Collective Bargaining

Collective bargaining is the process by which employees negotiate with their employers through a chosen representative to set various contractual terms and conditions of their employment. Prior to 2020, Virginia had expressly banned collective bargaining for public employees since 1977. During the 2020 Legislative Session, the General Assembly considered several bills seeking to repeal the Commonwealth's prohibition on collective bargaining for public employees. Ultimately, the General Assembly passed and the Governor signed a bill that gave localities the option to adopt a collective bargaining ordinance for public employees. The local option is codified in Virginia Code§ 40.1-57.2 and has an effective date of May 1, 2021.

Section 40.1-57.2 provides that any collective bargaining ordinance must set forth procedures for the certification and decertification of exclusive bargaining representatives for employee units, including a means for other employee groups to participate in this process. However, it also states that no collective bargaining ordinance shall restrict a locality's governing body's ability to establish a budget or appropriate funds. Additionally, the new statute does not authorize employees to strike, which remains strictly prohibited.

Only employees of the governing body, here the Board of County Supervisors, are eligible for inclusion in a collective bargaining ordinance. That is, employees who are subject to the authority and control of the Board of County Supervisors, either directly or through the County Executive or County Attorney. Moreover, employees of local elected constitutional officers and state employees, who are not subject to the authority of the Board of County Supervisors, are excluded from collective bargaining. Likewise, contractors, volunteers, inters and other individuals who are not employees, and therefore not a part of the personnel system, are excluded.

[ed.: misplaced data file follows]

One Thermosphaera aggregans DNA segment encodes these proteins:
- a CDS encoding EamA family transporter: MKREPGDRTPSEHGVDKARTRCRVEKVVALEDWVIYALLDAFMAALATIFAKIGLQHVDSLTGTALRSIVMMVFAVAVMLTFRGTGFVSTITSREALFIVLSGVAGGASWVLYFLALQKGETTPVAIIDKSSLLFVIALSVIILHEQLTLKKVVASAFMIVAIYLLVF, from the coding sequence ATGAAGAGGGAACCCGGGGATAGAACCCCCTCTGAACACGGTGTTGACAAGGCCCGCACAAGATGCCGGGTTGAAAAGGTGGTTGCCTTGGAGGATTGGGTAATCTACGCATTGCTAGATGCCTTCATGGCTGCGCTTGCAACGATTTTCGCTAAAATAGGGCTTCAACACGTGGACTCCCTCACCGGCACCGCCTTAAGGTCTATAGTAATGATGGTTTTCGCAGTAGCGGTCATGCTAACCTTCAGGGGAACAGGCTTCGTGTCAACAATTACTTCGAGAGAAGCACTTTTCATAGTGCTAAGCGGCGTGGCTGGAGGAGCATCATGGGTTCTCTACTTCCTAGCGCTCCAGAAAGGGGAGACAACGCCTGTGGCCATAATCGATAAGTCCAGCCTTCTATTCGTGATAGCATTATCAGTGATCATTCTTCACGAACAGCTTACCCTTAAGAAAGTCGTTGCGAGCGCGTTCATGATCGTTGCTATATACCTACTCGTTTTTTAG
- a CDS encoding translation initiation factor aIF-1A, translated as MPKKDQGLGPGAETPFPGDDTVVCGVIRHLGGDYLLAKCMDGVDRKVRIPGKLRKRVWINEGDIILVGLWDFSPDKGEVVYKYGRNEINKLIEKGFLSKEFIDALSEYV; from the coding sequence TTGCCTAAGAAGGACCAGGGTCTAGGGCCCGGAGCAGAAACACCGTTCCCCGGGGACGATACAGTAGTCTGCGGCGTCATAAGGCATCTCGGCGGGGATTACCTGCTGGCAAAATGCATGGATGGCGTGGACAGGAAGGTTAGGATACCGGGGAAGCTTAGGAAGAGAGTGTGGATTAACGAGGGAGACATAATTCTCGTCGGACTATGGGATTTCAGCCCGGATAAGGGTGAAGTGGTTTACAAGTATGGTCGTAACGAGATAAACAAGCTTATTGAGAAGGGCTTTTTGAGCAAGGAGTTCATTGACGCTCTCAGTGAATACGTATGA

While the new state law does not mandate that a locality extend collective bargaining rights to its employees, it does require a locality that has not adopted such an ordinance to take a vote to adopt or not adopt an ordinance "within 120 days of receiving certification from a majority of public employees" in a self-identified bargaining unit. Since the Board of County Supervisors has not yet adopted an ordinance authorizing collective bargaining, the following procedure has been developed to guide any employee group that has an interest in self-identifying as a potential bargaining unit and submitting a petition for consideration as is allowable under the statute. Importantly, this procedure does not dictate or control any components of a possible future ordinance on collective bargaining.

Before deciding on whether or not to adopt an ordinance, the Board of County Supervisors would like to hear more from employees. Over the summer months, the county will be collecting data from employees through a collective bargaining working group, organizational survey and employee outreach efforts. That data will be posted on this page when it is available. In the meantime, both the public and employees alike are welcome to leave their questions here regarding collective bargaining for county employees. The questions and answers will be posted on this site.